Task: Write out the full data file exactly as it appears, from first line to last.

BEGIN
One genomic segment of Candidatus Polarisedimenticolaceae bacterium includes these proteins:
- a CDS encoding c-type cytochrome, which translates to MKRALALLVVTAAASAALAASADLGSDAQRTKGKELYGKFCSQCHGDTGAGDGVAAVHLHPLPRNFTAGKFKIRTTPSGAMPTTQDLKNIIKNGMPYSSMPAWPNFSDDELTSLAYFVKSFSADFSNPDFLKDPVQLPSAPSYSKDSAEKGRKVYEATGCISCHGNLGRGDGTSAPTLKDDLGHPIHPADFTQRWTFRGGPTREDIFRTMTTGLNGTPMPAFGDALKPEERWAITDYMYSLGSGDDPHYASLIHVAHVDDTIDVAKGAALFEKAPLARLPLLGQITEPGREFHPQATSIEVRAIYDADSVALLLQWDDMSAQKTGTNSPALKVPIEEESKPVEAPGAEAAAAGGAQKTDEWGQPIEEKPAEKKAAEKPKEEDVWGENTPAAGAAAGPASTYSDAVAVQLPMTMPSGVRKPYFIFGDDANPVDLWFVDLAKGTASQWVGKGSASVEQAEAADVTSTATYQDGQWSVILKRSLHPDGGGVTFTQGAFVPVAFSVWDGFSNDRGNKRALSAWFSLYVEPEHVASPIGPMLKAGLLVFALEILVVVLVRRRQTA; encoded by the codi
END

One genomic segment of Candidatus Polarisedimenticolaceae bacterium includes these proteins:
- a CDS encoding c-type cytochrome, which translates to MKRALALLVVTAAASAALAASADLGSDAQRTKGKELYGKFCSQCHGDTGAGDGVAAVHLHPLPRNFTAGKFKIRTTPSGAMPTTQDLKNIIKNGMPYSSMPAWPNFSDDELTSLAYFVKSFSADFSNPDFLKDPVQLPSAPSYSKDSAEKGRKVYEATGCISCHGNLGRGDGTSAPTLKDDLGHPIHPADFTQRWTFRGGPTREDIFRTMTTGLNGTPMPAFGDALKPEERWAITDYMYSLGSGDDPHYASLIHVAHVDDTIDVAKGAALFEKAPLARLPLLGQITEPGREFHPQATSIEVRAIYDADSVALLLQWDDMSAQKTGTNSPALKVPIEEESKPVEAPGAEAAAAGGAQKTDEWGQPIEEKPAEKKAAEKPKEEDVWGENTPAAGAAAGPASTYSDAVAVQLPMTMPSGVRKPYFIFGDDANPVDLWFVDLAKGTASQWVGKGSASVEQAEAADVTSTATYQDGQWSVILKRSLHPDGGGVTFTQGAFVPVAFSVWDGFSNDRGNKRALSAWFSLYVEPEHVASPIGPMLKAGLLVFALEILVVVLVRRRQTA; encoded by the codi